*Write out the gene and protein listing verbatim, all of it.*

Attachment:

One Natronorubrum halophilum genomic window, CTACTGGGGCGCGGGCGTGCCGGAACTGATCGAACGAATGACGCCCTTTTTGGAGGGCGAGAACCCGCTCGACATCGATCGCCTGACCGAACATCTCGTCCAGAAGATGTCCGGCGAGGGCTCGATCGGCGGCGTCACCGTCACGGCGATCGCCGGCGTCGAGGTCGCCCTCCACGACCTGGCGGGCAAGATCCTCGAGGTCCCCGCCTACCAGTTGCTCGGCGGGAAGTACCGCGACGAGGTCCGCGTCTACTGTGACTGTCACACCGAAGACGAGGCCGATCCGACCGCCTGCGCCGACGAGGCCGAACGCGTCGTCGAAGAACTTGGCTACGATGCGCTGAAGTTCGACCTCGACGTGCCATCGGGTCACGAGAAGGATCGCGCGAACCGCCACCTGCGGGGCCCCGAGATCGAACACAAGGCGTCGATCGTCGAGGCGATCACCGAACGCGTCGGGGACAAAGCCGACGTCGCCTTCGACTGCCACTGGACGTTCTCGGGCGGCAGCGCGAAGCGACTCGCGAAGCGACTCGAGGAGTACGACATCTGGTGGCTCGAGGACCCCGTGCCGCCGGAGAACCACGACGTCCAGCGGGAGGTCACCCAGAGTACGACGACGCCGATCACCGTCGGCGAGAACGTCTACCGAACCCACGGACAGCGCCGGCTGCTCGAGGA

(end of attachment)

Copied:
One Natronorubrum halophilum genomic window, CTACTGGGGCGCGGGCGTGCCGGAACTGATCGAACGAATGACGCCCTTTTTGGAGGGCGAGAACCCGCTCGACATCGATCGCCTGACCGAACATCTCGTCCAGAAGATGTCCGGCGAGGGCTCGATCGGCGGCGTCACCGTCACGGCGATCGCCGGCGTCGAGGTCGCCCTCCACGACCTGGCGGGCAAGATCCTCGAGGTCCCCGCCTACCAGTTGCTCGGCGGGAAGTACCGCGACGAGGTCCGCGTCTACTGTGACTGTCACACCGAAGACGAGGCCGATCCGACCGCCTGCGCCGACGAGGCCGAACGCGTCGTCGAAGAACTTGGCTACGATGCGCTGAAGTTCGACCTCGACGTGCCATCGGGTCACGAGAAGGATCGCGCGAACCGCCACCTGCGGGGCCCCGAGATCGAACACAAGGCGTCGATCGTCGAGGCGATCACCGAACGCGTCGGGGACAAAGCCGACGTCGCCTTCGACTGCCACTGGACGTTCTCGGGCGGCAGCGCGAAGCGACTCGCGAAGCGACTCGAGGAGTACGACATCTGGTGGCTCGAGGACCCCGTGCCGCCGGAGAACCACGACGTCCAGCGGGAGGTCACCCAGAGTACGACGACGCCGATCACCGTCGGCGAGAACGTCTACCGAACCCACGGACAGCGCCGGCTGCTCGAGGA